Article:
New Tools for Visualising Nanoparticle Delivery to Promote Healthy Remyelination

Lead Research Organisation: University of Edinburgh
Department Name: Sch of Chemistry

Abstract

Poly (lactide-co-glycolide) (PLGA) is a biocompatible FDA approved polymer that can be used for industrial biomedical applications. Work in the Williams group at the Scottish Centre for Regenerative Medicine has shown that PLGA nanoparticles (NPs) can be used to deliver leukaemia inhibitory factor (LIF) directly to oligodentrocyte precursor cells (OPCs) to induce their maturation into oligodentrocytes. The delivery was targeted by functionalising the surface of the NPs with antibodies to maximise the delivery and reduce off target effects. Mature oligodentrocytes cause remyelination of damaged neurones making this a relevant therapy for multiple sclerosis (MS).
Visualisation of the NPs in vivo is problematic as they are below the limit of optical resolution. In this project Raman spectroscopy will be used to visualise the distribution, uptake and degradation of the NPs in vivo. The PLGA polymer will be synthesised with carbon-deuterium bonds (Raman active) which would provide a strong and quantifiable signal in the cell silent region of the Raman spectrum. This Raman-based approach to NP visualisation is essentially label free and it is predicted that the isotopic C-D substitution will not have a major impact on the properties of the NPs or their cellular toxicity.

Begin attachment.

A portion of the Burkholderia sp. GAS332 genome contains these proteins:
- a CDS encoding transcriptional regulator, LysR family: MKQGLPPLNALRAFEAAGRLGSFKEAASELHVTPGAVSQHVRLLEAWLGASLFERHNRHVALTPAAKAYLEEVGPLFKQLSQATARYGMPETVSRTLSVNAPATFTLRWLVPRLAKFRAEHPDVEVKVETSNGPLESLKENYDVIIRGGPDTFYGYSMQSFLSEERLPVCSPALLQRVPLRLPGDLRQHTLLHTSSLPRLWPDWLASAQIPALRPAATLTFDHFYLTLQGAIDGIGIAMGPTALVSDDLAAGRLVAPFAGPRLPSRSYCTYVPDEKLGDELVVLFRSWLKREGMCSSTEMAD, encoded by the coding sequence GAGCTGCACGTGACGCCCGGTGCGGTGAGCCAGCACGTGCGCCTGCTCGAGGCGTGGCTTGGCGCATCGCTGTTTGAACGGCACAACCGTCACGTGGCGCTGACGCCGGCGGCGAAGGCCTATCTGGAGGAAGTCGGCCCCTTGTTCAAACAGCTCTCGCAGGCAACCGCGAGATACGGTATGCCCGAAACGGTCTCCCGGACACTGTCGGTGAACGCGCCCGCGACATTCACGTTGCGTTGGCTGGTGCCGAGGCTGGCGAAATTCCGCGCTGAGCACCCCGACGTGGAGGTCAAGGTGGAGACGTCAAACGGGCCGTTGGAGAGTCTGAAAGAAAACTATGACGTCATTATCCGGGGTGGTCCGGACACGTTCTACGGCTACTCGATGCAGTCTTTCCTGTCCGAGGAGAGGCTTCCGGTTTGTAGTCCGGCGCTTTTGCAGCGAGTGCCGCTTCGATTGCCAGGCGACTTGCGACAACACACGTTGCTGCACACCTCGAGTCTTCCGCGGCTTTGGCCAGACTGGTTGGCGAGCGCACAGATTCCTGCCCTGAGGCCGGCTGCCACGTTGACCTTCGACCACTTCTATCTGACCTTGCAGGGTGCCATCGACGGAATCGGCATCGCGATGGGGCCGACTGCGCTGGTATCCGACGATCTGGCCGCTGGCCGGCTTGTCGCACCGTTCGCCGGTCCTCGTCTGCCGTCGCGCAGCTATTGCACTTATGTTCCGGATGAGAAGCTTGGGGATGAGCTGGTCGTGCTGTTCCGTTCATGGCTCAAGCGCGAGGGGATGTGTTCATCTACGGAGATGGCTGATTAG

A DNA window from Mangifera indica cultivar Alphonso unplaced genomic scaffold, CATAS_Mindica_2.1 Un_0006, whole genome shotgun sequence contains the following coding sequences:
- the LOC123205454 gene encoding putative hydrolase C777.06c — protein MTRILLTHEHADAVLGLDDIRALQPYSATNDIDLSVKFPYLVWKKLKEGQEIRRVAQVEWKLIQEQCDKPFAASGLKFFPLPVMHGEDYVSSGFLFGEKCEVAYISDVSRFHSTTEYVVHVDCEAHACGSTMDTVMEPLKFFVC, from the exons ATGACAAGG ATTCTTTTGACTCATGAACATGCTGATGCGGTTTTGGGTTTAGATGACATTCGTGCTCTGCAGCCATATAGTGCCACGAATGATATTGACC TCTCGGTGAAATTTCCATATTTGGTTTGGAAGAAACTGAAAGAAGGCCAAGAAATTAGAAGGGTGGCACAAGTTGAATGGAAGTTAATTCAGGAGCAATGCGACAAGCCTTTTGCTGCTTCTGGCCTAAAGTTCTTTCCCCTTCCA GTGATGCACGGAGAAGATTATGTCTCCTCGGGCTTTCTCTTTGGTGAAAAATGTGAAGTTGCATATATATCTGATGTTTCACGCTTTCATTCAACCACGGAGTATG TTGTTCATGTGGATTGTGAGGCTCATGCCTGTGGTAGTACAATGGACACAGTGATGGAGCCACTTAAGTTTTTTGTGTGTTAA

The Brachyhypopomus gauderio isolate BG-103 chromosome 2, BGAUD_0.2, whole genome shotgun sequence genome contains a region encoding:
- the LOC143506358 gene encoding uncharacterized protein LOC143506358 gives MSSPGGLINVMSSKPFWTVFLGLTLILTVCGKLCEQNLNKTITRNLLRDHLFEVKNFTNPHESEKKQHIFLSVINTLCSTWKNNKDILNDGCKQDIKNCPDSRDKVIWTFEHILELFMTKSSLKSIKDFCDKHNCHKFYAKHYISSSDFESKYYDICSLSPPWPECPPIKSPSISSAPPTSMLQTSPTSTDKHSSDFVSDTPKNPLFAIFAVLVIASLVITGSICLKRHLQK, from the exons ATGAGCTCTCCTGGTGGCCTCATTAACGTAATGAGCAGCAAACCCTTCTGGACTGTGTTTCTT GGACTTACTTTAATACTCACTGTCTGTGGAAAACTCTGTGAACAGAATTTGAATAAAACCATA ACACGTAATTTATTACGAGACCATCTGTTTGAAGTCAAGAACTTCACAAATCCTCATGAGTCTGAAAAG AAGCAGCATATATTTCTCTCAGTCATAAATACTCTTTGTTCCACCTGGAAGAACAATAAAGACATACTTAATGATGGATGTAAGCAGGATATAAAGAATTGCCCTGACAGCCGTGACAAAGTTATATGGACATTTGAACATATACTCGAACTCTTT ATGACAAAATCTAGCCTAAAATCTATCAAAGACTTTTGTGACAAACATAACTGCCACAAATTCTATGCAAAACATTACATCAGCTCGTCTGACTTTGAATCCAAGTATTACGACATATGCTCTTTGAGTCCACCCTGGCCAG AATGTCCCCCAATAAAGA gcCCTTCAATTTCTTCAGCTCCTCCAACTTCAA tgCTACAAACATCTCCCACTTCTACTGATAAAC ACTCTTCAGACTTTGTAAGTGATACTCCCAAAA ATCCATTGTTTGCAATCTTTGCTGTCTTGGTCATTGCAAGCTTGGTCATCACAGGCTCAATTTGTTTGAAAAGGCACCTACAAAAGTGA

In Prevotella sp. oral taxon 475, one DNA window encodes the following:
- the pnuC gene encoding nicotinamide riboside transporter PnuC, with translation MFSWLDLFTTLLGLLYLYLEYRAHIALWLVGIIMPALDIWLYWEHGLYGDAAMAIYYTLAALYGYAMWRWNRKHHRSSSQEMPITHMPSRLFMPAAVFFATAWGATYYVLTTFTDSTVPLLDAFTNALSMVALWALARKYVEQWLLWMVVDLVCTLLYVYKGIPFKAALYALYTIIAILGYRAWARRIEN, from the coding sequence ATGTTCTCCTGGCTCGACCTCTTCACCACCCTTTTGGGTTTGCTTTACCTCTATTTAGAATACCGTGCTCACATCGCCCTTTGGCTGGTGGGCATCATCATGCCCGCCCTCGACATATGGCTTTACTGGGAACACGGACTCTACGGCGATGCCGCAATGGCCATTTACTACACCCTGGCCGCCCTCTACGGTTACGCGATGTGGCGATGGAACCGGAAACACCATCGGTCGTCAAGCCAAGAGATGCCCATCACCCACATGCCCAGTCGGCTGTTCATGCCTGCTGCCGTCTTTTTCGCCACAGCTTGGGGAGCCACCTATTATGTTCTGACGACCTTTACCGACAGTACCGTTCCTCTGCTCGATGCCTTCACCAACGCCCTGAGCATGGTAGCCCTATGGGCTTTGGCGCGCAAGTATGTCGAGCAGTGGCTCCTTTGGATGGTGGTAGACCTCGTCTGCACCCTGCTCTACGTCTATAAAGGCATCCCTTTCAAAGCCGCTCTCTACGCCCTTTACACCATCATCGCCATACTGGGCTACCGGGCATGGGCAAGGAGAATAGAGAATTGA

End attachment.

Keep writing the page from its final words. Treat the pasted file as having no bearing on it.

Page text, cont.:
Publications

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Studentship Projects

Project Reference Relationship Related To Start End Student Name
BB/M010996/1 01/10/2015 30/09/2023
1651952 Studentship BB/M010996/1 01/09/2015 31/08/2019 Sarah Vanden-Hehir
 
Description Raman labelled polymers have been synthesised to allow imaging of polymer nanoparticles inside cells. I have developed routes to two Raman active polymers and optimised their fabrication into nanoparticles which have been fully characterised. I have then imaged theses particles in cells with stimulated Raman scattering microscopy.
Exploitation Route The ability to image polymer nanoparticles in a biological environment could be useful for may drug delivery purposes
Sectors Pharmaceuticals and Medical Biotechnology